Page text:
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Can Female Principals Be Caring and Commanding?

March 2, 2019
simone ispa-landa
Simone Ispa-Landa

White and black novice female principals adopt vastly different leadership styles at the beginning of their careers, according to new Northwestern University research that looks at how race and gender intersect for professional educators.

White women often feel they can be one of two types of school leaders: either “caring” and emotionally supportive or more “professional” and authoritarian.

Black women, however, are able to balance these seemingly contradictory roles, according to the study, “Race, Gender and Emotion Work Among School Principals,” published in the journal Gender & Society. Moreover, they are more comfortable with a take-charge leadership style from the outset of their tenure.

 “The way white women understand authority and emotional labor initially created 'binds' for them, in terms of their ability to enact a full range of leadership practices,” study lead author Simone Ispa-Landa said. “By contrast, women of color experienced 'freedoms.'”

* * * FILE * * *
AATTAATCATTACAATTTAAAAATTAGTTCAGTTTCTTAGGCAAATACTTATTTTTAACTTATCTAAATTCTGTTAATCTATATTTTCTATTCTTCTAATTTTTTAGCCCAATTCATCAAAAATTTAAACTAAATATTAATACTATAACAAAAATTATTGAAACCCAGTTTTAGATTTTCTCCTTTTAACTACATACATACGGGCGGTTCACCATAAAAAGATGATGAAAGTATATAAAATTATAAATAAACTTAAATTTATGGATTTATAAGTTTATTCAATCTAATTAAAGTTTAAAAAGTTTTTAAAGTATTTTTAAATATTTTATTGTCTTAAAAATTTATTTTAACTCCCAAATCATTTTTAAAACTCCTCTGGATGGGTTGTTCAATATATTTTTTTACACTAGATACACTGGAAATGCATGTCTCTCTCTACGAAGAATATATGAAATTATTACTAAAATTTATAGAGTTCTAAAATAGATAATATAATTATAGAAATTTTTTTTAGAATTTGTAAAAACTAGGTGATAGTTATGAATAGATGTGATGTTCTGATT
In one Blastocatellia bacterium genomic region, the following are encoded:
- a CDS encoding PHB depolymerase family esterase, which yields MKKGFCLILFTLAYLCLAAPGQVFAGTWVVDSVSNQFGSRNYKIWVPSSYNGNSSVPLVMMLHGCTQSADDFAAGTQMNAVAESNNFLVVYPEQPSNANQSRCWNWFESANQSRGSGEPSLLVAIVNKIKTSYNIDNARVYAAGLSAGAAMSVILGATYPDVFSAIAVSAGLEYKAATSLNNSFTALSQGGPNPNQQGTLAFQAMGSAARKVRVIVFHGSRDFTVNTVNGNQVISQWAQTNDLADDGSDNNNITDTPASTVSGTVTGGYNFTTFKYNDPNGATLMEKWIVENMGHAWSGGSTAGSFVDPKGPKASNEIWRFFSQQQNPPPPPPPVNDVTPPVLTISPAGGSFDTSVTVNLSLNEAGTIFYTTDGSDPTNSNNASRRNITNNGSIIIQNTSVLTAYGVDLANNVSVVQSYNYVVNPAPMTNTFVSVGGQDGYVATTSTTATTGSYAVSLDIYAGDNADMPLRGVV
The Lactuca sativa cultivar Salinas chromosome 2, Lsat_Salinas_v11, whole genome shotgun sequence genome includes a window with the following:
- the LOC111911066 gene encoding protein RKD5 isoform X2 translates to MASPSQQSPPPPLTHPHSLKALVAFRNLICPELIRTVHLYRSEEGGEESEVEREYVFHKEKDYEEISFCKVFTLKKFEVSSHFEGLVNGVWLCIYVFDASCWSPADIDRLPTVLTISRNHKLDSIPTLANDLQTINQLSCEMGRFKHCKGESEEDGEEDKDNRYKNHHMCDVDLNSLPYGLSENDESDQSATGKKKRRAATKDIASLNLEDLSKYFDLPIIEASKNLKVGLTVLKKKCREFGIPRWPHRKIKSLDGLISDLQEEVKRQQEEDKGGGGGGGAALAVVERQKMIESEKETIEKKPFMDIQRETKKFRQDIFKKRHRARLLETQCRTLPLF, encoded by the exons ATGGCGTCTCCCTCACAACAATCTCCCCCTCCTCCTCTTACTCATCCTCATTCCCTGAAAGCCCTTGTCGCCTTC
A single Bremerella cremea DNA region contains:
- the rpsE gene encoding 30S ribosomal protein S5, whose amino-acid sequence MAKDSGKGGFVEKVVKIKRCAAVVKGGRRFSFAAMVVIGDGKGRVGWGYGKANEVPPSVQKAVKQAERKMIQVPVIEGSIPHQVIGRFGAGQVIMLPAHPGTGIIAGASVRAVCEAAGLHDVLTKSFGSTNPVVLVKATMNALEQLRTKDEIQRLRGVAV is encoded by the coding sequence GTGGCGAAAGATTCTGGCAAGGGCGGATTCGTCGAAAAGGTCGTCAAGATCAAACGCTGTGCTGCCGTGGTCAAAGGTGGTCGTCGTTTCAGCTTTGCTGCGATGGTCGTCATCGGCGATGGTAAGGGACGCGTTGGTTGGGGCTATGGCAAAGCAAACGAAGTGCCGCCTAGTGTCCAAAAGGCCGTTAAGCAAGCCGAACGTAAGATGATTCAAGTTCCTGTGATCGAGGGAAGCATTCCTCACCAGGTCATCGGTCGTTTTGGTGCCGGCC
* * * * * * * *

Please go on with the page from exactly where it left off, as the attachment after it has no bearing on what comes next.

Ispa-Landa and co-author Sara Thomas, a doctoral student in SESP’s Human Development and Social Policy program, examined the gender-specific barriers that women face as principals. They drew on 132 interviews from eight white women and 13 women of color who were beginning principals in a high-needs district.   

Previous literature – based primarily on white professional men and women -- implied that female principals could convey professional authority or warmth, but they weren’t able to balance the two styles.

Ispa-Landa and Thomas found that white women began their principalship trying to establishing themselves as emotionally supportive leaders who were open to the ideas of others.

Over time, however, most white women reported adopting more directive practices to protect themselves from burnout and to improve the quality of teaching. The ones who did not suffered from professional fatigue.

“The white women leaders who initially took a strongly nurturing approach to the job eventually shifted to more authoritarian practice because they found it difficult to manage subordinates who viewed them primarily in terms of their capacity to provide emotional support,” Ispa-Landa said.

By contrast, women of color reported beginning their principalship with a more directive, take-charge leadership style and did not see tension between showing support for others and showing authority. Over time, they changed their leadership style very little.

“For them, educational leadership involved a blended project of top-down directive communication combined with care about others’ emotional well-being,” the researchers wrote.

The study was supported by the Principal Policy and Practice Study led by SESP's James Spillane and funded by research grants from the Spencer Foundation and the Institute for Policy Research.